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Something different

People that suffer from celiac decease are those who aren't tolerant to gluten. What does that have to do with beer, some of you might be asking. It's that gluten can be found in several cereals: barley, wheat, oats and rye, all used to a more or less extent in beer making, specially barley.

Now you start seeing the relationship with this blog. Almost all Czech beers are brewed with 100% barley malt, there are also those brewed with wheat, oats and rye, meaning that if someone suffering from this ailment fancies a pint they are in trouble.

So far I had seen only one gluten free beer. It showed up briefly at Pivovarský Klub, it had been brewed by Pivovar Zabřeh, near Otrava, and called itself Pohankové Pivo (buckwheat beer). It wasn't well received. It was a very cloudy beer, hay coloured and with a taste that was too sour for the averaga Czech. It hasn't been seen again, and I don't know if it's still brewed.

But there are some gluten free beers in Germany, and one of them got to my hands. Neumarkter Lammsbräu - Glutenfrei. The person who gave it to me confessed that he'd never tasted it, but that he'd been told that it was something completely different to any other beer I'd tasted so far. Which is a lot to say.

This 4.7%ABV beer looks just like your average mass produced pils. Things start getting different in the nose, there is some raw grain, similar to what you can feel in a nealko, but with some more fruit. The taste again is similar to a nealko, Budvar in this case. It's dry, with a sugary undertone and leaves a not very identifiable aftertaste, the closest I got to pin it down was resin. I wasn't too keen on it at first, but as I emptied the glass it slowly won me over. If you asked me if I would go out and look for it, I would anser that no, I wouldn't, but I wouldn't turn it down if offered, and it is nice to know that those who can't tolerate gluten have a quality product available.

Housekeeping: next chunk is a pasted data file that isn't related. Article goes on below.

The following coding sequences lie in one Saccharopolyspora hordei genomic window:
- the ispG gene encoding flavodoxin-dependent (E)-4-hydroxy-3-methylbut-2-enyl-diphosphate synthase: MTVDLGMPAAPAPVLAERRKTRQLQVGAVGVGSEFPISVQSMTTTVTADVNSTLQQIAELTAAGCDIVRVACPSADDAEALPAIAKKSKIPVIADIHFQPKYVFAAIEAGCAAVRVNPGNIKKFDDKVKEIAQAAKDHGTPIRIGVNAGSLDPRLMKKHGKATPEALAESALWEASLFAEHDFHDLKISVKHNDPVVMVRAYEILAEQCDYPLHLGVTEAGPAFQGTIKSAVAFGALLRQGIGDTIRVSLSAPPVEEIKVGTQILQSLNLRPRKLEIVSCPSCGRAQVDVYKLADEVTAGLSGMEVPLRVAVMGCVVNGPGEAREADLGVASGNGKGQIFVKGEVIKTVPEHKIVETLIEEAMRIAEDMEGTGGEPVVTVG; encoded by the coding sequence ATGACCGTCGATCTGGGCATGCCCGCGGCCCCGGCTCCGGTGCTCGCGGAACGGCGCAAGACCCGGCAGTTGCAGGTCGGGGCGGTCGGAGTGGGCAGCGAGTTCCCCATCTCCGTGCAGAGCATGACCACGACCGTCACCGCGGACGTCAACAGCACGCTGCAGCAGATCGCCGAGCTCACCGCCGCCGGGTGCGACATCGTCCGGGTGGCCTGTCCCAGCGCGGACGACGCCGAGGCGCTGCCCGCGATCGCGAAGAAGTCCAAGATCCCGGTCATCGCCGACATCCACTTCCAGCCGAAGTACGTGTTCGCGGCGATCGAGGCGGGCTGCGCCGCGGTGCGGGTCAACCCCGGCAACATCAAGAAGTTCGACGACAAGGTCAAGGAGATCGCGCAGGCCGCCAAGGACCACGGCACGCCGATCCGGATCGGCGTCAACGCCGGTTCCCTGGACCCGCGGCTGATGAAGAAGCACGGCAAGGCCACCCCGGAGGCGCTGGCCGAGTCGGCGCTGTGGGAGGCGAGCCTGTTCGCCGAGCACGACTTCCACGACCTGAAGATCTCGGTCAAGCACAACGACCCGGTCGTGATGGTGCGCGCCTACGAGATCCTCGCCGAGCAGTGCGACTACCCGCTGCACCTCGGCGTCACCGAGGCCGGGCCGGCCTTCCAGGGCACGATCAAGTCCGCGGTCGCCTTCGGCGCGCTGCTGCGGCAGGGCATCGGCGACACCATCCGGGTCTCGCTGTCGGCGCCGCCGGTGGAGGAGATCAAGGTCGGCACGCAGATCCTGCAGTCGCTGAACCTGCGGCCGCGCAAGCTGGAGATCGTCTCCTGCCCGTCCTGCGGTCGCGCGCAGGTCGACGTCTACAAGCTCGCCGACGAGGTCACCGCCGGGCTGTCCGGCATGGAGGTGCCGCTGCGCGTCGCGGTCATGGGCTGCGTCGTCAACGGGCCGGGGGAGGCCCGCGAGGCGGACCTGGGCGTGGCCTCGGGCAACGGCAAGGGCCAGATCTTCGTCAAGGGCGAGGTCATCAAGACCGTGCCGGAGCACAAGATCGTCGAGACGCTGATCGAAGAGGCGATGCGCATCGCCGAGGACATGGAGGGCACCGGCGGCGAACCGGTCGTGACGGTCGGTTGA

In Prague, I've seen at some specialists shops and at Pivovarský Klub. And if anyone is interested in selling it or buying at least a case, you can contact the importer, Pivoňka from Hradec Králové.

There is one thing, though, that caught my attention. It's unrelated to the quality of the product, but still curious. My German is almost 0, but I know the word "bier" all too well, and I wasn't able to find it anywhere on the bottle. The label on the back identfies the product as Alkoholaltiges Getränk (alcoholic drink). On the same label, the brewer tells us that this drink is made with spring water, malt from organically grown barley and organically grown hops. Is it possible that the bollocks from the Reinheitsgebot have reached such extreme of silliness? I've got now idea about the process by which the gluten is extracted from the barley or malt, but shouldn't the resulting product be considered as "pure" as water that has been chemically altered before the mashing?

If anyone knows the answer, it'll be more than welcome.

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  1. Hi,